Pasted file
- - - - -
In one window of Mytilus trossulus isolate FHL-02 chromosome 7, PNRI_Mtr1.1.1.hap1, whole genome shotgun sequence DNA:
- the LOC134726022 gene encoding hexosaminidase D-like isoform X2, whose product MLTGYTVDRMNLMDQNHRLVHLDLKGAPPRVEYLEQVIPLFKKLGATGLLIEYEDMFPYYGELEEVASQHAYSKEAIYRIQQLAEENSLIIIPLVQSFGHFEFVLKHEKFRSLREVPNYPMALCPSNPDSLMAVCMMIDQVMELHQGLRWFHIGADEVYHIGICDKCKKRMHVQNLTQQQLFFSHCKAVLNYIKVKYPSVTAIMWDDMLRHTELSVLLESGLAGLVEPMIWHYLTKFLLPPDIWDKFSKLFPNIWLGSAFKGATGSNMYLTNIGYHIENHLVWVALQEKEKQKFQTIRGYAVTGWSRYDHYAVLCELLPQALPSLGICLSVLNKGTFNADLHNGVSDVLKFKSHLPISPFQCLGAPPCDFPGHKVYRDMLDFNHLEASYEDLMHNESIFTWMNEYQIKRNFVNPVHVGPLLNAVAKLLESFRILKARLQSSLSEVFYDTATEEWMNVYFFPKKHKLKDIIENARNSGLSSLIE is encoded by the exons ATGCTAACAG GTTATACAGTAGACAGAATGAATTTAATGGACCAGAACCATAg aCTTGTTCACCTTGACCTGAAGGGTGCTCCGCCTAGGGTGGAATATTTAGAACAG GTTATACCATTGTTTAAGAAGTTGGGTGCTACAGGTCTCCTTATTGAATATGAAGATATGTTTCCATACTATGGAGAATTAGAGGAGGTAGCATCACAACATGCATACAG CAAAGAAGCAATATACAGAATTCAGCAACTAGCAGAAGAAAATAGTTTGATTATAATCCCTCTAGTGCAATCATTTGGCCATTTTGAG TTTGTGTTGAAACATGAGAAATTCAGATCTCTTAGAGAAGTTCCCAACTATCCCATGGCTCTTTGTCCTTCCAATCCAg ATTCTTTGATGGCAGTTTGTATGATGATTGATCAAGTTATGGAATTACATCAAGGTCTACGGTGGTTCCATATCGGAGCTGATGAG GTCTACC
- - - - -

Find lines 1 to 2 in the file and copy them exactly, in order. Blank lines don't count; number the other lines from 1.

In one window of Mytilus trossulus isolate FHL-02 chromosome 7, PNRI_Mtr1.1.1.hap1, whole genome shotgun sequence DNA:
- the LOC134726022 gene encoding hexosaminidase D-like isoform X2, whose product MLTGYTVDRMNLMDQNHRLVHLDLKGAPPRVEYLEQVIPLFKKLGATGLLIEYEDMFPYYGELEEVASQHAYSKEAIYRIQQLAEENSLIIIPLVQSFGHFEFVLKHEKFRSLREVPNYPMALCPSNPDSLMAVCMMIDQVMELHQGLRWFHIGADEVYHIGICDKCKKRMHVQNLTQQQLFFSHCKAVLNYIKVKYPSVTAIMWDDMLRHTELSVLLESGLAGLVEPMIWHYLTKFLLPPDIWDKFSKLFPNIWLGSAFKGATGSNMYLTNIGYHIENHLVWVALQEKEKQKFQTIRGYAVTGWSRYDHYAVLCELLPQALPSLGICLSVLNKGTFNADLHNGVSDVLKFKSHLPISPFQCLGAPPCDFPGHKVYRDMLDFNHLEASYEDLMHNESIFTWMNEYQIKRNFVNPVHVGPLLNAVAKLLESFRILKARLQSSLSEVFYDTATEEWMNVYFFPKKHKLKDIIENARNSGLSSLIE is encoded by the exons ATGCTAACAG GTTATACAGTAGACAGAATGAATTTAATGGACCAGAACCATAg aCTTGTTCACCTTGACCTGAAGGGTGCTCCGCCTAGGGTGGAATATTTAGAACAG GTTATACCATTGTTTAAGAAGTTGGGTGCTACAGGTCTCCTTATTGAATATGAAGATATGTTTCCATACTATGGAGAATTAGAGGAGGTAGCATCACAACATGCATACAG CAAAGAAGCAATATACAGAATTCAGCAACTAGCAGAAGAAAATAGTTTGATTATAATCCCTCTAGTGCAATCATTTGGCCATTTTGAG TTTGTGTTGAAACATGAGAAATTCAGATCTCTTAGAGAAGTTCCCAACTATCCCATGGCTCTTTGTCCTTCCAATCCAg ATTCTTTGATGGCAGTTTGTATGATGATTGATCAAGTTATGGAATTACATCAAGGTCTACGGTGGTTCCATATCGGAGCTGATGAG GTCTACC